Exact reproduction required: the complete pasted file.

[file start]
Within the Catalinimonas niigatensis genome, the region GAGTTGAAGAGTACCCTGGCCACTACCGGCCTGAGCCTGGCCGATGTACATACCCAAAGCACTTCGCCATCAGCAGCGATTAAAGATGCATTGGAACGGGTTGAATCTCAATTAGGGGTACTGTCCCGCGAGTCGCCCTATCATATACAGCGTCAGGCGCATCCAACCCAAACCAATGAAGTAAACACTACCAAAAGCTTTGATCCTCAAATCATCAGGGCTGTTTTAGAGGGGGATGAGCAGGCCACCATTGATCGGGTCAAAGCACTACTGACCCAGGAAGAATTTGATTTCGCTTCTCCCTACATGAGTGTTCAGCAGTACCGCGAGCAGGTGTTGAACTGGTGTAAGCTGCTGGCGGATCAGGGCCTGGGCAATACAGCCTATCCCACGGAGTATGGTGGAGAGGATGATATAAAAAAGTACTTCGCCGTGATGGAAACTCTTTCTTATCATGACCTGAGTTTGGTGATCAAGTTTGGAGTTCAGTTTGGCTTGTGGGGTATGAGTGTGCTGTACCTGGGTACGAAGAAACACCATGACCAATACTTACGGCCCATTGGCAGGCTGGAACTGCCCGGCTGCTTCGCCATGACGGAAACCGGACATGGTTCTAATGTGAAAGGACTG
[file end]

Within the Catalinimonas niigatensis genome, the region GAGTTGAAGAGTACCCTGGCCACTACCGGCCTGAGCCTGGCCGATGTACATACCCAAAGCACTTCGCCATCAGCAGCGATTAAAGATGCATTGGAACGGGTTGAATCTCAATTAGGGGTACTGTCCCGCGAGTCGCCCTATCATATACAGCGTCAGGCGCATCCAACCCAAACCAATGAAGTAAACACTACCAAAAGCTTTGATCCTCAAATCATCAGGGCTGTTTTAGAGGGGGATGAGCAGGCCACCATTGATCGGGTCAAAGCACTACTGACCCAGGAAGAATTTGATTTCGCTTCTCCCTACATGAGTGTTCAGCAGTACCGCGAGCAGGTGTTGAACTGGTGTAAGCTGCTGGCGGATCAGGGCCTGGGCAATACAGCCTATCCCACGGAGTATGGTGGAGAGGATGATATAAAAAAGTACTTCGCCGTGATGGAAACTCTTTCTTATCATGACCTGAGTTTGGTGATCAAGTTTGGAGTTCAGTTTGGCTTGTGGGGTATGAGTGTGCTGTACCTGGGTACGAAGAAACACCATGACCAATACTTACGGCCCATTGGCAGGCTGGAACTGCCCGGCTGCTTCGCCATGACGGAAACCGGACATGGTTCTAATGTGAAAGGACTG